My design allows for an 1" of piston movement which should be more than sufficient according to my fellow engineers.
One comment on your piston movement distance. The engineers are correct if they are going on the minimum cross sectional area of an open valve based on 1/4 the valve seat diameter. As long as the valve to piston gap has the same area as the valve outlet orifice, you should be good to go.. if you are working with water that does not compress.
Due to speed of sound, and turbulence through the valve, there will be a pressure drop through the valve. With air the pressure drop = expansion of the volume of air.
In the above scenario, air passing the gap between the piston and valve seat results in a pressure drop. If water, about 1/2 the pressure difference between chamber and valve seat and the other half from valve seat into the barrel, but your volume has EXPANDED due to pressure drop. This reduces the total amount of flow that can enter the barrel due to higher volume and lower pressure in that area.
By having the valve open slightly larger, you can reduce the pressure drop, velocity, and turbulence in the gap between the piston and valve seat. This results in Higher pressure of air entering the barrel and the air is entering the barrel at higher pressure due to the higher pressure and at lower turbulence.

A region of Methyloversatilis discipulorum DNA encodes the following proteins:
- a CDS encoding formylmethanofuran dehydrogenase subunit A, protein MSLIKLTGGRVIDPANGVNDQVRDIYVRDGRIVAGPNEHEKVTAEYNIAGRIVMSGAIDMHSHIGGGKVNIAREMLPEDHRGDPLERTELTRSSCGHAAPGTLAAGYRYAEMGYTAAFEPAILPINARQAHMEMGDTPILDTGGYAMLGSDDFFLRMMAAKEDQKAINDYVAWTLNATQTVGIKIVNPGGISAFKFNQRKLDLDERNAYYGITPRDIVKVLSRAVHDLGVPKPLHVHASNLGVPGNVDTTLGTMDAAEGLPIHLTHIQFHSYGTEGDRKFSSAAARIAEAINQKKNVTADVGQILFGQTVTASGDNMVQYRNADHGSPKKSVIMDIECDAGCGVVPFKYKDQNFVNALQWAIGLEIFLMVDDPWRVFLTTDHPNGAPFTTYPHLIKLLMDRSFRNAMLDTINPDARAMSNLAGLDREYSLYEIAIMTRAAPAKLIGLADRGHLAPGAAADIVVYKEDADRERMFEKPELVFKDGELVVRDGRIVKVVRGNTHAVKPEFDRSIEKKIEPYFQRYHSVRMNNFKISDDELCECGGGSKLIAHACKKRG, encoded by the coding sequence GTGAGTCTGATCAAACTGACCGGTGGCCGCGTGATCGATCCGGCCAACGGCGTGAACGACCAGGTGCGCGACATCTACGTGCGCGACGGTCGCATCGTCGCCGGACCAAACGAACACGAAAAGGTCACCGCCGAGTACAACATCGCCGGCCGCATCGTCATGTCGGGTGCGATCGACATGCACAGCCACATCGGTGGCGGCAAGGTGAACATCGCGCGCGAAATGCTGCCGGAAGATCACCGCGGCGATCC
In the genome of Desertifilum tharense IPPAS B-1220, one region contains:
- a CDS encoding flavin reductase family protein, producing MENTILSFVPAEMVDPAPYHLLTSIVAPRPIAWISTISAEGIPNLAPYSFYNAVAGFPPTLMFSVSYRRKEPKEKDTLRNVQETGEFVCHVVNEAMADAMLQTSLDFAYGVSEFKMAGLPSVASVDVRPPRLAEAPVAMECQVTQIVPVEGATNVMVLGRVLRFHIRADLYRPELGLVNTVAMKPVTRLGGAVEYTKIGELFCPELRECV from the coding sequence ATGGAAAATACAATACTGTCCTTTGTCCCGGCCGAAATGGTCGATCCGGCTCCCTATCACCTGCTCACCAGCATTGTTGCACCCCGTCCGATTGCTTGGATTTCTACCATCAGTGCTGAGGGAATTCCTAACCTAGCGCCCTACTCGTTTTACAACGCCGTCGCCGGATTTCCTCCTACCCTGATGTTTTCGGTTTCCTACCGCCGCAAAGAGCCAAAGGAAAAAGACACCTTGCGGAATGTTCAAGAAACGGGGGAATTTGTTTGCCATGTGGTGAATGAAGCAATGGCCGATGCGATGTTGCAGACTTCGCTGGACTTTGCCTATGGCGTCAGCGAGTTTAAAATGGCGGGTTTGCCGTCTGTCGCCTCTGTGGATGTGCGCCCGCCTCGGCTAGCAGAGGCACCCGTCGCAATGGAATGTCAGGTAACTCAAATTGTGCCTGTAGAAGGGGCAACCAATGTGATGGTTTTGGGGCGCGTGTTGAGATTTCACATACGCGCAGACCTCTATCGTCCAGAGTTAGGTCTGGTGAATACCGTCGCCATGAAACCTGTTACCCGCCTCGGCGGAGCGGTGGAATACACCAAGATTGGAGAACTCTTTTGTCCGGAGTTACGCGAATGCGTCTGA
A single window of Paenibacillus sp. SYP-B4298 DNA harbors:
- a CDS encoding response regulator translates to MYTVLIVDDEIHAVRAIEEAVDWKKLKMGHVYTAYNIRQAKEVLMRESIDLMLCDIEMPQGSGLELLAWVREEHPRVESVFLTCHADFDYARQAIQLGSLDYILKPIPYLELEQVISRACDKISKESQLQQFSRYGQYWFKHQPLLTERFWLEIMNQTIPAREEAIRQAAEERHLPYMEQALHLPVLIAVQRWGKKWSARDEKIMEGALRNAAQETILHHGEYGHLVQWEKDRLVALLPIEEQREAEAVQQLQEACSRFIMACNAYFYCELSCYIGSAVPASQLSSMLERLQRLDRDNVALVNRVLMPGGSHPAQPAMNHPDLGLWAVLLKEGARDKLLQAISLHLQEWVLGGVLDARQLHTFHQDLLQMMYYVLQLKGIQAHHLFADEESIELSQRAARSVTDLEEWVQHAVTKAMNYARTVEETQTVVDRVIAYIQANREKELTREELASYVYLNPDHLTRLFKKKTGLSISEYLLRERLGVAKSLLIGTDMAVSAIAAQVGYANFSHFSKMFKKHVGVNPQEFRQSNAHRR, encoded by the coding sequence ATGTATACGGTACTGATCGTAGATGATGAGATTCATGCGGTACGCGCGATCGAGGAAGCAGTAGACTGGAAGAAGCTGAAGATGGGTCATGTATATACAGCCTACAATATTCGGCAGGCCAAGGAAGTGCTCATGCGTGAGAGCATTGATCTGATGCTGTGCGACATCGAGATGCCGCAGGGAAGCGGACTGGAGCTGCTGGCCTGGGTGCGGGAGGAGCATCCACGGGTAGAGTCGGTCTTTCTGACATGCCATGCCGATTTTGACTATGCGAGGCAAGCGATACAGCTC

I generally design so the piston as it plows into the bumper compressing it moves about 1/2 the valve seat diameter, so for a 3 inch orifice, about an inch and a half. It is ok to have less gap after the piston starts to return from the bumper. You want insane acceleration at the beginning of projectile movement in the barrel.
Pass this note to your engineers.. See if they can shed anymore insight on this. One inch will still give fantastic flow, but why limit it when you don't need to. Use a good bumper for a proper deceleration distance to keep forces minimum on plastic parts. Without one, the piston will hammer it's way out the back.